Yahoo and Google’s new advertising moves — [which we reported about today](/ec-news/article.php/3826331/Yahoo+Google+Rev+Up+New+Ad+Products.htm) — come as online display advertising is suffering due to declining demand as more marketers turn to performance-based advertising, or those in which advertisers only pay for measurable results, as budgets get squeezed due to the recession.
Still, a new [comScore-Online Publishers Association study ](http://www.online-publishers.org/newsletter.php?newsId=531&newsType)out this week says display ads still work in terms of consumer engagement and online shopping. For instance, the report says one in five consumers who view display ads searched on the advertised brand, and one-third visited the advertiser’s site.
Furthermore, the OPA report said online shoppers exposed to display ads spent over 50 percent more time than the average visitors had at these sites and viewed more pages. It also says users spent 10 percent more money online overall, and more on product categories related to the advertised brands.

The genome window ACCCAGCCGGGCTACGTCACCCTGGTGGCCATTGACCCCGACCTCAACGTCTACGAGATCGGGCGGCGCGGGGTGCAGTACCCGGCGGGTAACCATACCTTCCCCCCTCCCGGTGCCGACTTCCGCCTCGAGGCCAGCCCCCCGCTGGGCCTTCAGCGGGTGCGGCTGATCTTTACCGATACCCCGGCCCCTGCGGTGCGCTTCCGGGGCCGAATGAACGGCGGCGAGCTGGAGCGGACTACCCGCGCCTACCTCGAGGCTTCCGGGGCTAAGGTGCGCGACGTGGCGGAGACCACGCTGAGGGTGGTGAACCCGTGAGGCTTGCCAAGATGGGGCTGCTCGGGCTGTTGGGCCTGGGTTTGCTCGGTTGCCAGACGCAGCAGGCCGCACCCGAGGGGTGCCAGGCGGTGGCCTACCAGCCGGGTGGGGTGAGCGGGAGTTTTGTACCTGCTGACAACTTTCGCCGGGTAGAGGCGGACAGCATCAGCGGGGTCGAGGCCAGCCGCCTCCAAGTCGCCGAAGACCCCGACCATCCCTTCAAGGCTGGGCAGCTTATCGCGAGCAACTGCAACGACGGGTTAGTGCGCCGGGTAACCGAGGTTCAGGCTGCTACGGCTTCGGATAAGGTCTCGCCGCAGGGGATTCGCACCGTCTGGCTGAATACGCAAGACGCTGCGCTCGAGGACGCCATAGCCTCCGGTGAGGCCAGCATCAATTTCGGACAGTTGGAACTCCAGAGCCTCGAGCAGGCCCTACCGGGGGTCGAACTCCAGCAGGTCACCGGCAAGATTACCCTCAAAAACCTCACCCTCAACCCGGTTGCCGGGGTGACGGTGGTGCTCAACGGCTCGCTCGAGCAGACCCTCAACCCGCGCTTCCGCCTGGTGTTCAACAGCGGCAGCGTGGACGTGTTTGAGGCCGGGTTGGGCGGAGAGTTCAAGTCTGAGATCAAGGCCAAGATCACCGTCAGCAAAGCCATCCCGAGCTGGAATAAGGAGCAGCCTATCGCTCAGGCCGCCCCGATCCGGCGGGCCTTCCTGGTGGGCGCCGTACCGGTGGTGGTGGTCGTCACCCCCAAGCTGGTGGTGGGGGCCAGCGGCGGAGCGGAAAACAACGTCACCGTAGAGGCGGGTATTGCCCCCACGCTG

“In order to understand the value of the audiences that display advertising attracts, our study helps marketers think about real behavioral measures designed to move the needle,” OPA President Pam Horan said in a statement.
The OPA study echoes a separate comScore report that reached similar conclusions — that click-throughs alone are inadequate to evaluate display ad performance.
As search companies continue to roll out new ad platforms, the online advertising industry is also seeing a [resurgence in ad networks](/ec-news/article.php/3821651/Growing+Ad+Networks+Shaking+Up+Online+Ad+Spend.htm), which offer an affordable and targeted alternative to other types of paid promotions.
The networks are generally comprised of lots of smaller, lesser-known sites and, as a result, advertisers can reach audiences as big as those at the super-sized Web sites, but at a fraction of the cost. As a result, the ad networks are grabbing more online ad dollars — and according to comScore, growing by double-digit percentages.